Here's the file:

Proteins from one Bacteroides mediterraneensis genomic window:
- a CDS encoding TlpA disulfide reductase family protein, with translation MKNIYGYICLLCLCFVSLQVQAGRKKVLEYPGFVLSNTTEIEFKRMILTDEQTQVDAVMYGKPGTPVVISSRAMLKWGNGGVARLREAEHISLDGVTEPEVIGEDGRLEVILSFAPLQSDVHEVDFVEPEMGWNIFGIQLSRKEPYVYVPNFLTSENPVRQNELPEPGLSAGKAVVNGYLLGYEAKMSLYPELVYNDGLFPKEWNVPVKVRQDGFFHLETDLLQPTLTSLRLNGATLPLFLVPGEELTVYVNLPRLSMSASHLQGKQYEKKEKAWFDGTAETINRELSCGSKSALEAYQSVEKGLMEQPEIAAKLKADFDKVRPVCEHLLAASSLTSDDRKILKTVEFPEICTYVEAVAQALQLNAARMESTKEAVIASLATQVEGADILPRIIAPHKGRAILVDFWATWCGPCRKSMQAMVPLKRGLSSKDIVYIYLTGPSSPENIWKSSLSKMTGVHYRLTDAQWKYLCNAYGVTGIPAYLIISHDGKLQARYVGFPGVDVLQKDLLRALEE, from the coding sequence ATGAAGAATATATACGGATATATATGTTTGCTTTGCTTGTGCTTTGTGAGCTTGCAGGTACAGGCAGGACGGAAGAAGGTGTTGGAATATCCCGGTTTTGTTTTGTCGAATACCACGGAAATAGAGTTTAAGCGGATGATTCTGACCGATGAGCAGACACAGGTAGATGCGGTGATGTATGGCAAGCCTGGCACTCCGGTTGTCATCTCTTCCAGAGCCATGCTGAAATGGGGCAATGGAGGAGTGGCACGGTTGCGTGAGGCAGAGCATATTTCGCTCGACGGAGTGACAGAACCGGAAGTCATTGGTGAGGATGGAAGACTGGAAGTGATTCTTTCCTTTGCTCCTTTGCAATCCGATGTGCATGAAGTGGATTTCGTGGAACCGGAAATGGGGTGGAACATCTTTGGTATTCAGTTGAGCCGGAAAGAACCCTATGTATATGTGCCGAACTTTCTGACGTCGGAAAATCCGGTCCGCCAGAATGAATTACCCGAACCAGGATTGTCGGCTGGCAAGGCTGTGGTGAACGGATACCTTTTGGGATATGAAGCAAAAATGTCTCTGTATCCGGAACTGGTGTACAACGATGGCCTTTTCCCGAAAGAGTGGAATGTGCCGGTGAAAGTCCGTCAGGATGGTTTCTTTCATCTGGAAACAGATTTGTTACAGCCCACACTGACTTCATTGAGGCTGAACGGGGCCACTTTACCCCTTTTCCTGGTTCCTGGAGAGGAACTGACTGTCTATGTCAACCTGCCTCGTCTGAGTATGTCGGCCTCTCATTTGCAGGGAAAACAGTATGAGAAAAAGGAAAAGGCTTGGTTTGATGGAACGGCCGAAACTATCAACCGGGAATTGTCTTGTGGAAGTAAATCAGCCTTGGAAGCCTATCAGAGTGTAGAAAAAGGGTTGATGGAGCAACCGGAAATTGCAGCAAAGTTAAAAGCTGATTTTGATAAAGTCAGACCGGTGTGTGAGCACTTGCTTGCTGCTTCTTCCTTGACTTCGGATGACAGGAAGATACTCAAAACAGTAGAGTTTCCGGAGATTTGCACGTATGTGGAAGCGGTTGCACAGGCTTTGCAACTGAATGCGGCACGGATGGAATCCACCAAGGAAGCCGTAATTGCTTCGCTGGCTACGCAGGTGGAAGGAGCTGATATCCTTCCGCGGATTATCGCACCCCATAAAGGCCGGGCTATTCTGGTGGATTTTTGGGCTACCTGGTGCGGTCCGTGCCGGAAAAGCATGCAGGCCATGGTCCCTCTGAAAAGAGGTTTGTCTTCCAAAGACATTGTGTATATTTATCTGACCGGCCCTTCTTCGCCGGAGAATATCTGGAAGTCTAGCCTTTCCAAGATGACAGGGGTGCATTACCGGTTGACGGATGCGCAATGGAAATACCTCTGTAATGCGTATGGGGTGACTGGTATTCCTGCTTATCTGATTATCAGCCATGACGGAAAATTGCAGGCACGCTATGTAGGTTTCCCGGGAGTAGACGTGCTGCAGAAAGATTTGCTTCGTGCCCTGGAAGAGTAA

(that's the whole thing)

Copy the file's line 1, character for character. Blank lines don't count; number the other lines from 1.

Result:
Proteins from one Bacteroides mediterraneensis genomic window: